"The fool says in his heart, 'There is no God.'"
Lord, forgive me for my doubts…and keep me from being so foolish before You.
"Here we are now…entertain us"
So Megan and I, having been the victim one too many times of AT+T raising our home phone/DSL rates again, have re-entered the fray of trying to figure out the best communications deal out there. If you've done this recently, you know it isn't easy: there are far too many options, and none of them seem all that great bundled together for our particular purposes.
Our particular purposes, I suppose, are part of the problem, but so are the prices. In researching options, I was amazed both at the breadth of what's available as well as what the market is apparently willing to bear per month to subscribe to them. By my estimation, families with a land line, multiple cell phones (say 3-4), 300+ TV channels with multi-channel DVR capabilities, and broadband Internet across multiple computers could be paying as much as $400-$500 per month in fees, which doesn't even include hardware (cell phones, receiving dish or cable installation, computers) costs on the front end.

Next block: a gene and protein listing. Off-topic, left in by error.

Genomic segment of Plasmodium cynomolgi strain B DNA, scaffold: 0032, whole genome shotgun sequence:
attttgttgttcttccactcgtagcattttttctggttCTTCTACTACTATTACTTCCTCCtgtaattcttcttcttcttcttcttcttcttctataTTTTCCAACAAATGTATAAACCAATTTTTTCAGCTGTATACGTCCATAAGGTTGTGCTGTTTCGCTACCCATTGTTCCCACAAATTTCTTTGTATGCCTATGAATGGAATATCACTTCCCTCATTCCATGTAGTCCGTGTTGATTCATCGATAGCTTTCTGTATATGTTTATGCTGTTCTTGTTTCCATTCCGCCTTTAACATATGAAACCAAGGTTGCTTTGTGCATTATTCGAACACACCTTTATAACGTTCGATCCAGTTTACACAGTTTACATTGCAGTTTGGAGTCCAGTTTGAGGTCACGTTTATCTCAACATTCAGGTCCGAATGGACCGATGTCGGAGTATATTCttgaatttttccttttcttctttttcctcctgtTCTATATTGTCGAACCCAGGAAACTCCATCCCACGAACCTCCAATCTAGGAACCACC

We currently have a land line, one pay-by-the-minute cell phone ($100 goes about 6 months), antenna television (6 channels), a mid-level (two movies out at a time) NetFlix subscription, and DSL. Add on a subscription to Covenant Eyes for the computers and we now pay about $120 in monthly fees, which we've determined is too much for our budget.
We'd like to find a cheaper land line provider (or drop the land line altogether and bite the bullet financially and philosophically by going to two cell phones), but we can't make the numbers work (and, of course, none of this even deals with the whole television part of the equation, nor the movie rental fee).